We hear a story about this every couple of years, but every couple of years some new parks have come online to make the differences between their amenities and those of the venerable Wrigley Field all the more stark:
The clubhouse, which was last renovated in 1990, is more notable for what it lacks than what it offers. There is no cafeteria, no TV lounge, no video room and no couches. The only indoor batting cage is under the bleachers in right field. And while players are free to use the Cubs’ weight room, the visiting clubhouse offers only a stationary bike.
“On some levels, it’s very similar to Dodger Stadium, but there, you’ve got little corridors and things that they’ve added,” Mets left fielder Jason Bay said. “At Wrigley Field, there’s no room to go anywhere.”
The home clubhouse is better, but that much better.
And your first impression may be “poor little millionaire ballplayers,” but the fact is, dudes have to work in this place for six months out of the year. If the money is fairly even on a free agent offer, bad facilities could make the difference.
The Cubs need to improve matters soon. Even if it they can’t get $300 million in taxpayer money to do it, which is the current plan.
Oft-injured pitcher Josh Johnson is retiring from baseball, ESPN’s Jerry Crasnick is reporting.
Johnson, 32, hasn’t pitched in the majors since 2013. The right-hander underwent his third Tommy John surgery in September 2015 but wasn’t able to bounce back.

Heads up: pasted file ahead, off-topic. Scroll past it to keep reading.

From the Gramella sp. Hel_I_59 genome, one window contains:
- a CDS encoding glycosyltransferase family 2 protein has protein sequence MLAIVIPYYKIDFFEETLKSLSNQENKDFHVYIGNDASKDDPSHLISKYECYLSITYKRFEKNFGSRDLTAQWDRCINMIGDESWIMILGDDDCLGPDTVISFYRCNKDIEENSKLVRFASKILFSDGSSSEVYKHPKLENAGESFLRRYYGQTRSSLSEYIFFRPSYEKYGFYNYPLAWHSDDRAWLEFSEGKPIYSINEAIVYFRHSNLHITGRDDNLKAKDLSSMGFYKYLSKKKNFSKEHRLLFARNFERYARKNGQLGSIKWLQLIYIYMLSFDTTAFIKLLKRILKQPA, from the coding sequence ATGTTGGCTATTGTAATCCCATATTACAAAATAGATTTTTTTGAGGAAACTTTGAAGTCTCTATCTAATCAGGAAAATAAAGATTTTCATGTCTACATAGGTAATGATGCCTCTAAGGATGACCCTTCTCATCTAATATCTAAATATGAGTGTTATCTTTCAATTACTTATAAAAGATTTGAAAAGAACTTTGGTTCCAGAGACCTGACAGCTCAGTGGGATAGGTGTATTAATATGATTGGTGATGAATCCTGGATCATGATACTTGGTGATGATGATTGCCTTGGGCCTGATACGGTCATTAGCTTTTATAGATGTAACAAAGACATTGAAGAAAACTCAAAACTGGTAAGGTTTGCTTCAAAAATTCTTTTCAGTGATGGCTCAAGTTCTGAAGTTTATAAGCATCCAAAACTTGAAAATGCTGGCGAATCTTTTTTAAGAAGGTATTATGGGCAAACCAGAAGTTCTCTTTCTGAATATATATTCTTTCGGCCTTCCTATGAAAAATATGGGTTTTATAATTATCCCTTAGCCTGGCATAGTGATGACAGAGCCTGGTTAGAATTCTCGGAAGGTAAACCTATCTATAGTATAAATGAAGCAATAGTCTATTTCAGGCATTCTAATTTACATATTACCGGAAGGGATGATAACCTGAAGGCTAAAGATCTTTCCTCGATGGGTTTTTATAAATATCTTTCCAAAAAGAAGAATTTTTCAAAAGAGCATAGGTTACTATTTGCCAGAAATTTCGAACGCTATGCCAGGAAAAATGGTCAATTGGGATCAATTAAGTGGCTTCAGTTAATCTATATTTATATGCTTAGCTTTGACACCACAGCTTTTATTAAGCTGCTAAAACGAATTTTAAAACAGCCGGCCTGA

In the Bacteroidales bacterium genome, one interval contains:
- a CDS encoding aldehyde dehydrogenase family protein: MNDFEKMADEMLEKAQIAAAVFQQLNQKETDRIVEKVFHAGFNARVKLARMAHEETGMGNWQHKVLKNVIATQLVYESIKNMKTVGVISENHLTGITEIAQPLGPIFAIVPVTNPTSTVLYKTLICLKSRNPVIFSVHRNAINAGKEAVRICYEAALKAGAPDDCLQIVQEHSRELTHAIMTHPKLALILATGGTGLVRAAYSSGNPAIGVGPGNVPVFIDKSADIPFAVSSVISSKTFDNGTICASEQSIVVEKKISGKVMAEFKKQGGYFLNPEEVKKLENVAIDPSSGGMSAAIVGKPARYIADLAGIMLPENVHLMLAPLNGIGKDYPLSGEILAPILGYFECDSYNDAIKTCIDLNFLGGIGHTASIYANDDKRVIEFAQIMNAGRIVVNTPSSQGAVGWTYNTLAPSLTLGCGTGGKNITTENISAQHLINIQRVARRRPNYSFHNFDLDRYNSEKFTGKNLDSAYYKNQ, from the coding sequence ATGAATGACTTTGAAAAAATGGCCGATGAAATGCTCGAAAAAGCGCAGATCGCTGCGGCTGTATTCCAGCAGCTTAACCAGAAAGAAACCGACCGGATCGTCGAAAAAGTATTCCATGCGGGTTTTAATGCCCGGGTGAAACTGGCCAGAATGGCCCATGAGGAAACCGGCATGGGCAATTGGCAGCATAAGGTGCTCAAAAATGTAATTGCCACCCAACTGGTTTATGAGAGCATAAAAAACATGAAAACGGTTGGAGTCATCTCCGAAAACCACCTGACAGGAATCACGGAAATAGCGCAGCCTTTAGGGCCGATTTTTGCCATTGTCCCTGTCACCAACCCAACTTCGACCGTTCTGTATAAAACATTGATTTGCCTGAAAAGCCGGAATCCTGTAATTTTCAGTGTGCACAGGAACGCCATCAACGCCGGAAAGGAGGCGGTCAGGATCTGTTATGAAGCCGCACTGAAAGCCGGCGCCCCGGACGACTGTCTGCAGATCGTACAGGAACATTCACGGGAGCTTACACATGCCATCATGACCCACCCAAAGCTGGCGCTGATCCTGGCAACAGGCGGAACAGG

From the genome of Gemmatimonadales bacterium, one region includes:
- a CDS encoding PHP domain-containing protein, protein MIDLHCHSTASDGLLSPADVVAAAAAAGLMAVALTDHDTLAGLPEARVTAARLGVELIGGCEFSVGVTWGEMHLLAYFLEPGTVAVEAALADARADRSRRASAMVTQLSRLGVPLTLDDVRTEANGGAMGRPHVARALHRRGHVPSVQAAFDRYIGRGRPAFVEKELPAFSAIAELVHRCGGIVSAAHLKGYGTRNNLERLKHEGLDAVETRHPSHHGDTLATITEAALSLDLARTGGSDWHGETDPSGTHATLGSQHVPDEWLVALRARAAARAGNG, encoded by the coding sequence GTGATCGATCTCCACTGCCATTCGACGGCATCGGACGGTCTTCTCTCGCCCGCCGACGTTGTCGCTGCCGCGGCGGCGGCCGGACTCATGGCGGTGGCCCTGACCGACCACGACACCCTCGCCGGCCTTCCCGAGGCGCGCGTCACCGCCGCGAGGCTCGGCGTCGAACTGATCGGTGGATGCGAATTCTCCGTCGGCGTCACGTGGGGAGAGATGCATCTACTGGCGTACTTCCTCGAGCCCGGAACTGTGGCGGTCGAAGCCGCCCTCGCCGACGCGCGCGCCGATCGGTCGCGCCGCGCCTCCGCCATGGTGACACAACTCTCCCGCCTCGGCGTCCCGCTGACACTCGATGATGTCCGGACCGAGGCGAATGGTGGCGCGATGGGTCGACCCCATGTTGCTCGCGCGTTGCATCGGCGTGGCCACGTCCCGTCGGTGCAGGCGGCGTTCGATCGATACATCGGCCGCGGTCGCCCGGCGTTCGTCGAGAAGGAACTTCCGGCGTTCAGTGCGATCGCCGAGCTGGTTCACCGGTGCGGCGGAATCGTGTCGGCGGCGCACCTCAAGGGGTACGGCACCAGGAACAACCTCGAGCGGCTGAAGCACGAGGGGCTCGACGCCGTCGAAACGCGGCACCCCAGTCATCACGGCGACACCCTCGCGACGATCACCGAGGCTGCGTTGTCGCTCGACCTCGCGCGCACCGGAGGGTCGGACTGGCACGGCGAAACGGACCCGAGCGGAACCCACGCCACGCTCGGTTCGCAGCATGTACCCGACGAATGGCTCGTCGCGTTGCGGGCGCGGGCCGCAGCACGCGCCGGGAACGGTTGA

Johnson spent most of his career with the Marlins, but also pitched for the Blue Jays in the big leagues, as well as the Padres in the minors. He retires with a career 3.40 ERA, 915 strikeouts across 998 innings in the majors, and two All-Star nominations. Johnson led the National League with a 2.30 ERA in 2010, finishing fifth in NL Cy Young Award balloting. One wonders what he could have accomplished if he was able to stay healthy.
The Angels are nearing a multi-year deal with free agent third baseman Luis Valbuena, Jeff Fletcher of the Orange County Register reports. It’s believed to be a two-year contract with a third-year option.
Valbuena, 31, hit .260/.357/.459 with 13 home runs and 40 RBI in 342 plate appearances in 2016. He missed most of the second half with a hamstring injury, for which he underwent surgery in late August.
Valbuena has played a majority of his career at third base, but also has extensive experience at second base and has racked up innings at first base and shortstop as well. He won’t play every day for the Angels, as Yunel Escobar lays claim to third base and C.J. Cron first base, but he will give them flexibility and a left-handed bat off the bench.